Is there a rationale for assigning particular bus models to a particular garage?

Bus models are assigned to garages based on a number of factors:

  • Service Requirements - accessible buses assigned to accessible routes, large capacity buses (Artics) assigned to heavy routes.
  • Garage Constraints - CNG buses require Fuelling Facility, Battery electric buses require charging stations, Artic buses require longer hoists, Outdoor parking requires on-board UWE hookup.
  • Maintenance - The fewer different models at a garage the less training required.
  • Parts and Supplies - The fewer different models at a garage the fewer different parts required in the stockrooms.

What are UWE (pronounced oo - vay) buses?

UWE buses are equipped with heat exchangers and auxiliary heating elements that are plugged into a wayside boiler facility that circulates hot glycol, enabling the bus to maintain a reasonable temperature (engine and driver's compartment) when parked outside on cold winter nights. It is similar in results to a block heater on your personal automobile. Employing an UWE outdoor parking facility significantly reduces the cost of building new garage facilities by eliminating the need to construct and maintain a large parking barn. All buses assigned to the new Eglinton garage on Comstock Rd. (opened Mar 2002) and the reconstructed Birchmount garage (opened fall 2001) were UWE equipped. However, those systems were dismantled in 2006 and new garages such as Mount Dennis (2008) and McNicoll (will open in 2020) are not equipped with the UWE system.

What are the Montreal buses?

A significant corrosion problem, leading to structural failure in one series of TTC buses caused this entire series to be retired early. To meet service requirements, 64 used Montreal GM buses were procured as replacements with the intention of rebuilding them in the TTC Bus Rebuild Program. Service requirements changed and only 20 Montreal buses were eventually rebuilt (2600-2619) and were assigned to Arrow Road garage before finally retiring them in 2006.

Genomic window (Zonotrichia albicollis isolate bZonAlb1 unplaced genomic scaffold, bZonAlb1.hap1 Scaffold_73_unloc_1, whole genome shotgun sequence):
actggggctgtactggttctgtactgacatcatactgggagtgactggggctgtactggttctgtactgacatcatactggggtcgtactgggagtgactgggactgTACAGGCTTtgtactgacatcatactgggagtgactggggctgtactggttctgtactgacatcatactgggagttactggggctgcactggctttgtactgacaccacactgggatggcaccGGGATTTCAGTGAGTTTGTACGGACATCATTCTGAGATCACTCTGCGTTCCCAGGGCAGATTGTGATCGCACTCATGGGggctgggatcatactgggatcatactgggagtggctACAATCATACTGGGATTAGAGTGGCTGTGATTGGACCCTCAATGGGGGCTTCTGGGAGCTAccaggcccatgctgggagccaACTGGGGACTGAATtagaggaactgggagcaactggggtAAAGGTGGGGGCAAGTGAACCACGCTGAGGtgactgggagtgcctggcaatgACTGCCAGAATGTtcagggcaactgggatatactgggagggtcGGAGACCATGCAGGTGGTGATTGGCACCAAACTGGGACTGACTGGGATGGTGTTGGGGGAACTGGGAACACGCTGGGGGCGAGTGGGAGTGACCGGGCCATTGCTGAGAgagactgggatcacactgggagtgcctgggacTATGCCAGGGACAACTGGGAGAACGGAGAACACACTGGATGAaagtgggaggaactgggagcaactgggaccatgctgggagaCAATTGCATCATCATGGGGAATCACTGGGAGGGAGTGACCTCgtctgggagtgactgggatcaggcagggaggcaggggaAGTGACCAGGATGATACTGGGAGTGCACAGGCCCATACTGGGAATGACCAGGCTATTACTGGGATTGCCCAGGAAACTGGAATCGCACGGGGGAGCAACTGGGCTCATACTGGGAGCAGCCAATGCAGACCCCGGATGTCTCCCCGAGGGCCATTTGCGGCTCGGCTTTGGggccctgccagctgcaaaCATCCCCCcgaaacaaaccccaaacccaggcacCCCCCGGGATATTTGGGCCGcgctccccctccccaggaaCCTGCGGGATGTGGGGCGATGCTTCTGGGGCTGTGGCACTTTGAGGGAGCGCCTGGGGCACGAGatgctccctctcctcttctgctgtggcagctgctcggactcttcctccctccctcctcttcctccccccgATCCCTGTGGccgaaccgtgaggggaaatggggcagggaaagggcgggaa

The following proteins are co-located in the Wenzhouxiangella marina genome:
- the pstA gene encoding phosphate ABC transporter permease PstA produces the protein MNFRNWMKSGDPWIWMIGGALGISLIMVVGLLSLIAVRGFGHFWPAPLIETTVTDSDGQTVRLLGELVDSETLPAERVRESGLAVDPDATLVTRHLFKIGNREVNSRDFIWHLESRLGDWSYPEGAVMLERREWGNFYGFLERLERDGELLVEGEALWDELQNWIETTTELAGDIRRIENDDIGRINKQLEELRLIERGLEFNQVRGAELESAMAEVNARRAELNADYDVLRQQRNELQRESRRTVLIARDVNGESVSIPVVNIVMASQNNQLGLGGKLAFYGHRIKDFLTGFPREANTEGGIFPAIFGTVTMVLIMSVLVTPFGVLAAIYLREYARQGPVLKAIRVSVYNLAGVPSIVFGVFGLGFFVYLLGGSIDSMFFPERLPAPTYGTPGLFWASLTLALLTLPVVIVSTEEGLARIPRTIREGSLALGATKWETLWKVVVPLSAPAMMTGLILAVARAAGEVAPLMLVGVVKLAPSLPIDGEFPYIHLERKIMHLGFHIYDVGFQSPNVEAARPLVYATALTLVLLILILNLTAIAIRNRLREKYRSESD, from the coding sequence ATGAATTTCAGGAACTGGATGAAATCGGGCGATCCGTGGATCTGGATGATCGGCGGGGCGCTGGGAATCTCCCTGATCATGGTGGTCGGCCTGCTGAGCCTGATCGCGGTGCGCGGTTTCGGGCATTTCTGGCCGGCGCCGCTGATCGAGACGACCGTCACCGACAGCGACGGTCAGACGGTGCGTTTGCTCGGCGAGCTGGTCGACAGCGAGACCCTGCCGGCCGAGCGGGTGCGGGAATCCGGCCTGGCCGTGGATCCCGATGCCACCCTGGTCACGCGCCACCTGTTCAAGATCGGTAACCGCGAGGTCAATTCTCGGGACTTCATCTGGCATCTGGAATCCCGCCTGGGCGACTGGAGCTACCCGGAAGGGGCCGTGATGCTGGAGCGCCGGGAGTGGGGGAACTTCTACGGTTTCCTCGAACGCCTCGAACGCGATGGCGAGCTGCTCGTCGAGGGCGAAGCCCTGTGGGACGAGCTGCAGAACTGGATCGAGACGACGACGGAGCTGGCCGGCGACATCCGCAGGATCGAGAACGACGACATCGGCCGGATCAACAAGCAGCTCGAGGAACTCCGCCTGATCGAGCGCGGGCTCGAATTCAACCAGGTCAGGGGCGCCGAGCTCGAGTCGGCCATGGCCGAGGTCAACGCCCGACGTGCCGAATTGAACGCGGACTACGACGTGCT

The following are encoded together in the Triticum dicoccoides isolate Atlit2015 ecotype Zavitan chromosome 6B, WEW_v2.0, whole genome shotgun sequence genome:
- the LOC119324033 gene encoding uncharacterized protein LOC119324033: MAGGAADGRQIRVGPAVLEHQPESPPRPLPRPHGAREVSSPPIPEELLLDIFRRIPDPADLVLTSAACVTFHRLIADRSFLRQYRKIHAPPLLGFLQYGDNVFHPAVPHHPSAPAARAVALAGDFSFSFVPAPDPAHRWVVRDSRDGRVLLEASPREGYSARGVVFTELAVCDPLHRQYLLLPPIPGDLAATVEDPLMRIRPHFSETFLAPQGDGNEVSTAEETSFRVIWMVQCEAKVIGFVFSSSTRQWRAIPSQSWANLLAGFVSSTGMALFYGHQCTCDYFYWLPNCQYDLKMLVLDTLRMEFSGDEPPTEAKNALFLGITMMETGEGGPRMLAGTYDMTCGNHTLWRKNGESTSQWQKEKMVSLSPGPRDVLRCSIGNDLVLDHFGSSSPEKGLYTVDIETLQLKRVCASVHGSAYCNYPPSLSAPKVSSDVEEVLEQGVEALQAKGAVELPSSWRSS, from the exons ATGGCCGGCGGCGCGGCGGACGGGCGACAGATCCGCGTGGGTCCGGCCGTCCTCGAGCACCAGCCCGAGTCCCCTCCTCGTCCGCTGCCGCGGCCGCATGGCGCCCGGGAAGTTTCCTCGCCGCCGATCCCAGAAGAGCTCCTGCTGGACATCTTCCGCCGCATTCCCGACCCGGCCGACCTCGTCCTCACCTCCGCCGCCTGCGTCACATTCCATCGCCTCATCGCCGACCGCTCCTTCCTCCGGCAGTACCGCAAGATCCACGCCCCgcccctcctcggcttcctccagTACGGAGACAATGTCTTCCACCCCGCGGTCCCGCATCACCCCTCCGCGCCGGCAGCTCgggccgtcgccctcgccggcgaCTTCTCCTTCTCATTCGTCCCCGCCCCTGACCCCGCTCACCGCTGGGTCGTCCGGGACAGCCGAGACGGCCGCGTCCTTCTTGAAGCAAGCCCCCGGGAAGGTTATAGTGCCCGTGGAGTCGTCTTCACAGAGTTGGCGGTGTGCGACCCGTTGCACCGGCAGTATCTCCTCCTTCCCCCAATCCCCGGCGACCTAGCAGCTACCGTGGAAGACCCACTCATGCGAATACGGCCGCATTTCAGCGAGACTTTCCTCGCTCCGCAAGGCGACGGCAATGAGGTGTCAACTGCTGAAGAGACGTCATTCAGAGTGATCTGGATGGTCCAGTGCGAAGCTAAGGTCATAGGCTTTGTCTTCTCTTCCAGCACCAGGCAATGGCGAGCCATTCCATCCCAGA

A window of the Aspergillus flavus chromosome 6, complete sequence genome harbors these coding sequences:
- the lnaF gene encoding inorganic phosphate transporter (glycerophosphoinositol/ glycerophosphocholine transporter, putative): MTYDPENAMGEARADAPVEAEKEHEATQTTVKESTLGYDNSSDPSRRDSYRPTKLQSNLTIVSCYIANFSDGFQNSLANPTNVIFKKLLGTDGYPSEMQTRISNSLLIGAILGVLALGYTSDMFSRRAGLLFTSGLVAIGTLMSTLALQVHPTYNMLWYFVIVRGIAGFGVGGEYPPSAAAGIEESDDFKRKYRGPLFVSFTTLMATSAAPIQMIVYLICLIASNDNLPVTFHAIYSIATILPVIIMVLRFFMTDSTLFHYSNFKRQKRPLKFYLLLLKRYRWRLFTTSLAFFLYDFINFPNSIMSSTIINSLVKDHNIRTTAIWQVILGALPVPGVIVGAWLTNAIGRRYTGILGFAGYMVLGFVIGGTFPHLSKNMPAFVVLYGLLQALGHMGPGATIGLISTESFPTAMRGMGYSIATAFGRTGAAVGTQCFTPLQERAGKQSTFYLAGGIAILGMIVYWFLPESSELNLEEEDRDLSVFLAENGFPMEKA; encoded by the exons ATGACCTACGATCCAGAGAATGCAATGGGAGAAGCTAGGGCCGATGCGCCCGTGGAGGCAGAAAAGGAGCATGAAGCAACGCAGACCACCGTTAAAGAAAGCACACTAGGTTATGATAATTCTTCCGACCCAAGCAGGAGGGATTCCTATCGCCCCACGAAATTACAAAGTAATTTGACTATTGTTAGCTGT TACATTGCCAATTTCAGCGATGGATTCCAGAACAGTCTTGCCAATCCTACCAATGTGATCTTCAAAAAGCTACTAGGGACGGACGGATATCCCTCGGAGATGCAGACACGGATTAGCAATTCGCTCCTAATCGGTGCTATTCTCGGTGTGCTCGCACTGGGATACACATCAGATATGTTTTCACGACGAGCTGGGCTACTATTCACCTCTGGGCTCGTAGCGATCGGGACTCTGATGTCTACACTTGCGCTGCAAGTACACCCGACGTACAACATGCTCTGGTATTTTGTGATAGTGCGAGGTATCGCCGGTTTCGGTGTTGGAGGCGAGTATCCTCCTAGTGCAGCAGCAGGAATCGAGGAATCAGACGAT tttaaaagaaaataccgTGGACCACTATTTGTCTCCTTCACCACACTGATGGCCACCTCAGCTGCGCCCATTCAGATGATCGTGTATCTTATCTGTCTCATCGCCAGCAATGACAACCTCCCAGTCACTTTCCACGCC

What is the rationale for bus numbering?

The TTC currently uses a 4-digit vehicle numbering system. Two blocks of numbers are reserved for the city bus fleet, 1000-2999 and 7000-9499. Starting with the 3100 series, the first two digits are unique identifiers of a particular series of bus and are also used in identifying procedures for that particular series. Where there are more than 100 buses in a series the entire 100 numbers in the next sequential series are dedicated to that series (eg. 3100-3369, next series 3400-3654, 3700-3759, vice versa.)

Why are the buses being rebuilt at their 18-year life being renumbered from the 8000 series to the 2000 series?

With the new numbering rationale, it appeared possible that the system would get to the 8000 series before these buses were retired. In addition, not all pre-1982 buses were rebuilt, so it was simpler just to renumber them into a contiguous number sequence. The purpose of renumbering was to clear out the 8000-series for future buses which would later become the future Orion VII and Nova LFS diesel orders.

What is the status of the articulated bus fleet?

The Orion Ikarus articulated fleet was retired and prepared for sale in August 2000. However, due to increased ridership, selected buses from this fleet are planned to be retained and made serviceable in 2001 for up to two years pending the next procurement and ultimately retired in June 2003. The next fleet of articulated buses were delivered in 2013-2014 in a form of 153 Nova LFS articulated low-floor buses and still in service today. Another 68 buses is scheduled for procurement in 2021.

When will the TTC buy their next order of buses?

The next procurement of buses is planned for 2021. At that time the plan is to procure 68 low-floor 60-foot articulated buses (61 hybrid, 7 electric) and 92 low-floor 40-foot buses (32 hybrid, 60 electric).